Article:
Sylvia and I were sitting in a restaurant next to I-95 somewhere in Georgia. I stared past her as we ate our food. Now and then we would look at each other, but not much was said. I tried unsuccessfully to think of something to initiate conversation. What was there to talk about? What were her favorite things? What did we have in common? Had her life been as lonely as mine?
It was 1992. Thanksgiving was just a few days away. We were on our annual vacation trip, making the rounds in Florida, visiting Sylvia's relatives and mine.
The Sound of Silence
On December 1st of that year we would be married 39 years. We had raised three children, all married now with children of their own. We had spent many thousands of hours together, yet I knew so little about her. For our first year of marriage, I was in the Air Force stationed overseas and Sylvia lived with her parents in West Palm Beach. Suzanne was born while I was gone. In 1972 she left home for college. David went off to college in 1975 and worked as a preacher in other places after he graduated. When Robynne left for college in 1976, leaving an empty nest, Sylvia and I were together without children for the first time in our married life, except for the few days we had together in 1953 before I was transferred to Korea.
Sylvia was very private with her thoughts and feelings. It seemed to be easier for us to talk to others than to communicate with each other. Sometimes I would get some insight into what she was thinking when I heard her sharing with a friend.
On the other hand, I probably talked too much. On rare occasions my thoughtless remarks would wound her spirit so deeply that she was unable to hold back the tears. Since she so seldom cried, I saw that as a sign of strength. However, I later learned that she did most of her crying on the inside. There must have been so many times during our years together that she was hurting, and I was unaware of her pain.
I tried to take seriously my God-given responsibility to be the head of my family. But, like so many other men, I didn't know how to do that. I felt intimidated by women in general, and Sylvia in particular. Sylvia had a way of responding to some of my efforts to make conversation that made me feel foolish, and validated my lack of self-respect. I felt like a child in her presence.
She had her job and I had mine. At home after work, she stayed busy in her world of cooking, washing, and cleaning. I stayed busy maintaining the building and grounds. She read her Bible and prayed alone. So did I. She wrote notes and sent cards to people in her spare time. That was her ministry. Writing and illustrating spiritual articles and books was mine. We were like two singles, living under the same roof with a marriage license.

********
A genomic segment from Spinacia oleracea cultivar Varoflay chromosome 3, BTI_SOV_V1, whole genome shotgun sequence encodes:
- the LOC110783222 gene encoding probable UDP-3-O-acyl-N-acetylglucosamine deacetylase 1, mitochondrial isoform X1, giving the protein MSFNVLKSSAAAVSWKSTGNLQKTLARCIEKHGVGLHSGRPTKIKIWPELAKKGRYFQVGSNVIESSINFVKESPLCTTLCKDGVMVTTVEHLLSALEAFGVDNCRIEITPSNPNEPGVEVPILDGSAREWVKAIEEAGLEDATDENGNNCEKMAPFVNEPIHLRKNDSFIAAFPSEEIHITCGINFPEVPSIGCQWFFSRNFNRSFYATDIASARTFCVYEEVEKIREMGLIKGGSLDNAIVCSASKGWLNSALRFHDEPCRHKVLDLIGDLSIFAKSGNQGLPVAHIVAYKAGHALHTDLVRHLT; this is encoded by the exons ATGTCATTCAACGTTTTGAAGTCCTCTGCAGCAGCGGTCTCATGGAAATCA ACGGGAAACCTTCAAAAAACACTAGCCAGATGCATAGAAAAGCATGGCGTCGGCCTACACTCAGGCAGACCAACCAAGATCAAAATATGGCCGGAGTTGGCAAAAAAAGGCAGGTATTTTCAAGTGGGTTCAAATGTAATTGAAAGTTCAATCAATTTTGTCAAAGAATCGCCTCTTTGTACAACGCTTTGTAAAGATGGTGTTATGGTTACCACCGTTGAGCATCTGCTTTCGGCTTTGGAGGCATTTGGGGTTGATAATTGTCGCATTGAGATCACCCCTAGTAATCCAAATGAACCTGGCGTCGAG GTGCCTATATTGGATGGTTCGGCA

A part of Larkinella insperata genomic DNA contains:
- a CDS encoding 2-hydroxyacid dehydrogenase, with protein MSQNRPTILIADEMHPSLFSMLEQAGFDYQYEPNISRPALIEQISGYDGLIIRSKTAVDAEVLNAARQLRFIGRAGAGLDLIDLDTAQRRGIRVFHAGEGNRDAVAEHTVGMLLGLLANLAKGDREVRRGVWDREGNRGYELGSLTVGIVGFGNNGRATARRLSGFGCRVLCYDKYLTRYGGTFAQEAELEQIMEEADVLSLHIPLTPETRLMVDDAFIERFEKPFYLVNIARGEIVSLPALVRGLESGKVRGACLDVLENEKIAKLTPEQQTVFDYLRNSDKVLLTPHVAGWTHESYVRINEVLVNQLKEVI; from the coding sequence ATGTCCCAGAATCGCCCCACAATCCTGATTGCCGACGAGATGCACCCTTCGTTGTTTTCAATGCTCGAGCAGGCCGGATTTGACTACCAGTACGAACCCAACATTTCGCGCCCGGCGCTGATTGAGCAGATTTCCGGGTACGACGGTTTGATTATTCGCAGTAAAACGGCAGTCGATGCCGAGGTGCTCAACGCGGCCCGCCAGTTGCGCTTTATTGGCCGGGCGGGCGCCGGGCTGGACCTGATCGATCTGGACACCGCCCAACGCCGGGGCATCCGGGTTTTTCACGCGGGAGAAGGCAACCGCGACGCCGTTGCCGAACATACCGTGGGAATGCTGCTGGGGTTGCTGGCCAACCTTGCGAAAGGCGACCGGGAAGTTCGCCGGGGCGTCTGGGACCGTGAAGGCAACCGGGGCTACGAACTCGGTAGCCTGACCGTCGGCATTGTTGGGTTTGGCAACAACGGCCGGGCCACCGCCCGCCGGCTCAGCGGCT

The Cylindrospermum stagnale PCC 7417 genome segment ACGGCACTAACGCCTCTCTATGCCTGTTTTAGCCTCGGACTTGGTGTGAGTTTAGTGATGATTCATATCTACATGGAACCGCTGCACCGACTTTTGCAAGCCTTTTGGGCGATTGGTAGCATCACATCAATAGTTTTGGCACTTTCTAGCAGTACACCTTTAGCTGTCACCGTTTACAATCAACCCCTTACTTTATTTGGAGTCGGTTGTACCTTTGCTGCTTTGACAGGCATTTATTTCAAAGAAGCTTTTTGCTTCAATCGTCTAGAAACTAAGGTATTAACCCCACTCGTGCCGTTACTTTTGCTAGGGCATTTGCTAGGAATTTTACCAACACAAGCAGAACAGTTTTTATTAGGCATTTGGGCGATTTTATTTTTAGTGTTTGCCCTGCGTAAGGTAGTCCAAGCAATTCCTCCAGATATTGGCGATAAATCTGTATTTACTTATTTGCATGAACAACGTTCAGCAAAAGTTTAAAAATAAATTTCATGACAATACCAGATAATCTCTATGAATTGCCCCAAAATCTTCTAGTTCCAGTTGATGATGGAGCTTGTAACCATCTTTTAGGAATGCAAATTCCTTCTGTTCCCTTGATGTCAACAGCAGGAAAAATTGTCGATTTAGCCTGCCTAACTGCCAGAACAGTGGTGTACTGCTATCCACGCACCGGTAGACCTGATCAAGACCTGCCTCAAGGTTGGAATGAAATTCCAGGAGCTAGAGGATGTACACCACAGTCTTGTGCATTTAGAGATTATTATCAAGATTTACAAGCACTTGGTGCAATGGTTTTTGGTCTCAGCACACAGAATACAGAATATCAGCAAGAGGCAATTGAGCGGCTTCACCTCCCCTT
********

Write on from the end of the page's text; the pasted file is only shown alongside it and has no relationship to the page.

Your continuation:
But the Lord was working on that. In recent months, He had drawn us closer to Him and to each other. We were beginning to find more to talk about. A closer friendship was developing.
Out of Focus
I had noticed that our relationship was a lot like Mom and Dad's.
Many years ago during my childhood, Dad hurt Mom emotionally several times as he focused his attention not on us, but on his parents and siblings while still trying to earn their love and approval.
Dad never said anything about it, at least to me, but I expect that Mom also hurt him many times as he listened to her criticism over the years. But, I know that she loved him. And that he loved her.
A few months earlier, I felt a push to call Mom and Dad at a time different from the time I normally called. When Mom answered the phone, her voice was very weak, and she sounded so helpless. She didn't intend to tell me why, because I was over 600 miles away and she didn't want me to worry.
I knew something was wrong and asked questions until she could no longer suppress her emotions. As she burst into tears, she said that she didn't know where Dad was, or when he would be back. Only the Lord could have caused me to call at this precise moment when she was so vulnerable and needed help.
My nephew arrived at Mom's house while we were still on the phone. I asked to speak to him, and he told me what had happened. He said some of the family were out looking for Dad, and he would stay with Mom.
Earlier Dad had embarrassed Mom in front of her sister. Then Mom had said something to Dad that must have made him feel that no one cared for him, not even Mom. So he left home.
It would be dark soon. I thought about the possibility of Dad being in an accident, or being assaulted and robbed. When I got off the phone, I told Sylvia what had happened. We asked our heavenly Father to keep Mom and Dad safe, to bring Dad back home, and to comfort Mom.
God answered our prayer. Within an hour Dad returned home.
Mom didn't want anyone to tell Dad how concerned he had caused everyone to be. I told her that he needed to know how much he is loved by all of his family, and especially by her. And I told him.
During our visit this trip, Dad gave Mom an anniversary card. It included a note telling her how sorry he was for the times he had hurt her, and asked for her forgiveness. Mom said that she didn't have a problem with that anymore.
Sylvia and I prayed that Mom and Dad would enjoy a very special relationship during their remaining years, with the peace and joy that comes only from God. And they did.
A Religious Wedge
After an enjoyable visit with Mom and Dad, we were looking forward to our visit with our son, David, and his family.
David has never said anything about it, but I am certain that he received a lot of criticism from some of his fellow preachers because of my articles and cartoons. In addition, he had a growing concern about my spiritual condition as he observed me rejecting religious doctrines that I once defended.
While I was experiencing a closer walk with God, he must have interpreted the few things I shared as clear evidence that I was moving away from truth. At the same time I felt an urgency to get him to see the fallacies of some of the doctrines I had once believed. Our religious differences were driving a wedge between us.